Why Stockholm Syndrome Could Be A Total Myth
AP Photo/Rick Bowmer
The term was coined after a 1973 bank robbery in Sweden spurred bank employees to bond with and eventually defend their captors. In America, Stockholm Syndrome was made famous by Patty Hearst, an heiress who joined the violent left-wing group that kidnapped her.
Some experts speculated that Smart had Stockholm, too, even though the disorder has rarely been studied and isn't listed in the DSM V, the bible of psychiatric disorders. One of the few academic studies on Stockholm Syndrome concludes that there's hardly any academic research on the subject.
"There is very little evidence to sort of validate that Stockholm Syndrome exists," Emory University clinical psychologist Nadine Kaslow told Business Insider. She added, "It is mostly talked about in the media."
Smart's kidnapping in 2002 when she was 14 baffled the public because her captors often put her in a veil and strolled around her hometown of Salt Lake City. When Smart was rescued after nine months, experts speculated to The New York Times that she didn't try to flee earlier because she suffered from Stockholm Syndrome and identified with her captors.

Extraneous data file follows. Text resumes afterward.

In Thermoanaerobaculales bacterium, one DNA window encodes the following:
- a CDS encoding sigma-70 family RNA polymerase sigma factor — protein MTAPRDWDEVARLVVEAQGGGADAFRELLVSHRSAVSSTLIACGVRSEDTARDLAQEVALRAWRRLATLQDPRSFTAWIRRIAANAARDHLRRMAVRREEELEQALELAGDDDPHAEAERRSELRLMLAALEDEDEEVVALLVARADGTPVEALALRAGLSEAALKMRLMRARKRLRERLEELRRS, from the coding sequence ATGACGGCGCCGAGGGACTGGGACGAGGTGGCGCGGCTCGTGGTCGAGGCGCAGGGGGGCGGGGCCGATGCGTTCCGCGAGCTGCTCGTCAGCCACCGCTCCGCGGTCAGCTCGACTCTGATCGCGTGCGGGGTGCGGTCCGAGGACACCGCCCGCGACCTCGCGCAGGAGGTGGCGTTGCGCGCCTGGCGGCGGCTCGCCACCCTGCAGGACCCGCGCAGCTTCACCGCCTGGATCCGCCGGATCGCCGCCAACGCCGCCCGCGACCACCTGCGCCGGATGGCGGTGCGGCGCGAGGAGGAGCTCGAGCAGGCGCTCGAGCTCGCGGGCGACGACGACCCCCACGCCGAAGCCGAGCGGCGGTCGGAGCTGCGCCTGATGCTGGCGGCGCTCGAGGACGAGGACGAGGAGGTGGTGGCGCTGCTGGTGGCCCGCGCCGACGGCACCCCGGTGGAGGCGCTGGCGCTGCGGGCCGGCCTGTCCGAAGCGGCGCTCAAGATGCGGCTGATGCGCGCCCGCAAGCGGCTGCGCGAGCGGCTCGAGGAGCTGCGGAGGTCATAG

''The captor also becomes the nurturer," child psychologist Dr. Arthur Brand told the Times. "They're an abuser, but also the only person who can take care of you and keep you alive."
The FBI's Law Enforcement Bulletin reported in 2007 that it wasn't unheard of for captives to bond with their kidnappers but that it was a rare occurrence. For her part, Smart rejects the theory that she identified with her kidnappers. She says she remained with them because she was terrified.
"Smart argues that you don't need to have affection for a captor in order to be compliant - fear is enough," Talbot writes in her profile of Smart. Throughout her captivity, Talbot notes, her kidnapper Brian David Mitchell threatened to kill her or her family if she tried to run away.
That fear might make it look like kidnap victims are complying with their captors when they're really just paralyzed, Kaslow told BI. "The reality is that people are often traumatized and terrorized," Kaslow said, "and so they may not call out because they're too afraid."
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